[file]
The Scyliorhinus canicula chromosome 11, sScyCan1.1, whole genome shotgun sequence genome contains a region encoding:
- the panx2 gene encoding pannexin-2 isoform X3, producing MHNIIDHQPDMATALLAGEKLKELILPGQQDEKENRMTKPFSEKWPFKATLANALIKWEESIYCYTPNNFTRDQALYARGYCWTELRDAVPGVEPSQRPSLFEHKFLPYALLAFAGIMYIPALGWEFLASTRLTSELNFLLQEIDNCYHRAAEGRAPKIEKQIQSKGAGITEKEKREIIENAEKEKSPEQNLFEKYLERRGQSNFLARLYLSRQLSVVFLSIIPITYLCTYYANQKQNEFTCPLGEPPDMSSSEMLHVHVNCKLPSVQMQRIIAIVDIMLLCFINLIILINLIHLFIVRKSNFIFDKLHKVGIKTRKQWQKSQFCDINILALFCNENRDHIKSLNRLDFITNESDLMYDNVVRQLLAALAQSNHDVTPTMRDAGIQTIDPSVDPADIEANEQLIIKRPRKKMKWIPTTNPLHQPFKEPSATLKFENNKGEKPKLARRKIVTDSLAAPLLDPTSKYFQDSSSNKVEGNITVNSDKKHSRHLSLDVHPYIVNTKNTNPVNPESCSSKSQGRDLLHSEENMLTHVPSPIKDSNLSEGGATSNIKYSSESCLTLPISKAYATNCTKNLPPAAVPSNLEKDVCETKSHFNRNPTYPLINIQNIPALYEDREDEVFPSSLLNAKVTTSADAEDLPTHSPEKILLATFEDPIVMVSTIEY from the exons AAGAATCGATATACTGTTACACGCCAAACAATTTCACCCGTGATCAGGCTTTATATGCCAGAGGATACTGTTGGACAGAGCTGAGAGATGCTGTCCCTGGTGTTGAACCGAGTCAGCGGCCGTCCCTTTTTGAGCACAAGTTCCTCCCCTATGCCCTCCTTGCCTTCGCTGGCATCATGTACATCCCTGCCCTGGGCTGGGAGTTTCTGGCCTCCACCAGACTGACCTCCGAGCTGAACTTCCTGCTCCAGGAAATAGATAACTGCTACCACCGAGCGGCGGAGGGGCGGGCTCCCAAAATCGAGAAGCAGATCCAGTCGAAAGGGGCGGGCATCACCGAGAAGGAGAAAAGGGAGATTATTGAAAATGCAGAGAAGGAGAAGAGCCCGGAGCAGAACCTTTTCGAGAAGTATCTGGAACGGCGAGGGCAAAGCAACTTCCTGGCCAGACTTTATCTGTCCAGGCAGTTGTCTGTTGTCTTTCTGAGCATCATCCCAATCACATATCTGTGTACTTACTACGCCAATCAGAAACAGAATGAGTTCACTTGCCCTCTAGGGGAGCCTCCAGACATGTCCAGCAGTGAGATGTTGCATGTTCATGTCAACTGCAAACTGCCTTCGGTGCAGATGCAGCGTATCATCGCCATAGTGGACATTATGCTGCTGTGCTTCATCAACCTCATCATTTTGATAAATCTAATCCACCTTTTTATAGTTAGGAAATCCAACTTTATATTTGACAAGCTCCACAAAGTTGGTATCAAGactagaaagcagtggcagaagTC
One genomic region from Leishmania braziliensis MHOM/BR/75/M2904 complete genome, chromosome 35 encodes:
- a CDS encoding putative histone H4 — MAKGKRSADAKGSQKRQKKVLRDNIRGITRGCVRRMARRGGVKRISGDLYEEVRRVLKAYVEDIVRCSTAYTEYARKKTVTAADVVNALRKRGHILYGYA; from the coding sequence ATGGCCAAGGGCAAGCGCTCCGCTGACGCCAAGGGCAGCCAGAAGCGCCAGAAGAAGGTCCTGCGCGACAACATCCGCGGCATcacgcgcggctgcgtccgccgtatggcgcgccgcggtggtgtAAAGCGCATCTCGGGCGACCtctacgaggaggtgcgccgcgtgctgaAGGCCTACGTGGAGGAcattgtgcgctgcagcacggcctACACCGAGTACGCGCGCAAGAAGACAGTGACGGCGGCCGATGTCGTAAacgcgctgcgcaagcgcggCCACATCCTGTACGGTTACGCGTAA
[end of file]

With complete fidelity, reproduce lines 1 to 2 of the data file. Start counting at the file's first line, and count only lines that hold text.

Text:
The Scyliorhinus canicula chromosome 11, sScyCan1.1, whole genome shotgun sequence genome contains a region encoding:
- the panx2 gene encoding pannexin-2 isoform X3, producing MHNIIDHQPDMATALLAGEKLKELILPGQQDEKENRMTKPFSEKWPFKATLANALIKWEESIYCYTPNNFTRDQALYARGYCWTELRDAVPGVEPSQRPSLFEHKFLPYALLAFAGIMYIPALGWEFLASTRLTSELNFLLQEIDNCYHRAAEGRAPKIEKQIQSKGAGITEKEKREIIENAEKEKSPEQNLFEKYLERRGQSNFLARLYLSRQLSVVFLSIIPITYLCTYYANQKQNEFTCPLGEPPDMSSSEMLHVHVNCKLPSVQMQRIIAIVDIMLLCFINLIILINLIHLFIVRKSNFIFDKLHKVGIKTRKQWQKSQFCDINILALFCNENRDHIKSLNRLDFITNESDLMYDNVVRQLLAALAQSNHDVTPTMRDAGIQTIDPSVDPADIEANEQLIIKRPRKKMKWIPTTNPLHQPFKEPSATLKFENNKGEKPKLARRKIVTDSLAAPLLDPTSKYFQDSSSNKVEGNITVNSDKKHSRHLSLDVHPYIVNTKNTNPVNPESCSSKSQGRDLLHSEENMLTHVPSPIKDSNLSEGGATSNIKYSSESCLTLPISKAYATNCTKNLPPAAVPSNLEKDVCETKSHFNRNPTYPLINIQNIPALYEDREDEVFPSSLLNAKVTTSADAEDLPTHSPEKILLATFEDPIVMVSTIEY from the exons AAGAATCGATATACTGTTACACGCCAAACAATTTCACCCGTGATCAGGCTTTATATGCCAGAGGATACTGTTGGACAGAGCTGAGAGATGCTGTCCCTGGTGTTGAACCGAGTCAGCGGCCGTCCCTTTTTGAGCACAAGTTCCTCCCCTATGCCCTCCTTGCCTTCGCTGGCATCATGTACATCCCTGCCCTGGGCTGGGAGTTTCTGGCCTCCACCAGACTGACCTCCGAGCTGAACTTCCTGCTCCAGGAAATAGATAACTGCTACCACCGAGCGGCGGAGGGGCGGGCTCCCAAAATCGAGAAGCAGATCCAGTCGAAAGGGGCGGGCATCACCGAGAAGGAGAAAAGGGAGATTATTGAAAATGCAGAGAAGGAGAAGAGCCCGGAGCAGAACCTTTTCGAGAAGTATCTGGAACGGCGAGGGCAAAGCAACTTCCTGGCCAGACTTTATCTGTCCAGGCAGTTGTCTGTTGTCTTTCTGAGCATCATCCCAATCACATATCTGTGTACTTACTACGCCAATCAGAAACAGAATGAGTTCACTTGCCCTCTAGGGGAGCCTCCAGACATGTCCAGCAGTGAGATGTTGCATGTTCATGTCAACTGCAAACTGCCTTCGGTGCAGATGCAGCGTATCATCGCCATAGTGGACATTATGCTGCTGTGCTTCATCAACCTCATCATTTTGATAAATCTAATCCACCTTTTTATAGTTAGGAAATCCAACTTTATATTTGACAAGCTCCACAAAGTTGGTATCAAGactagaaagcagtggcagaagTC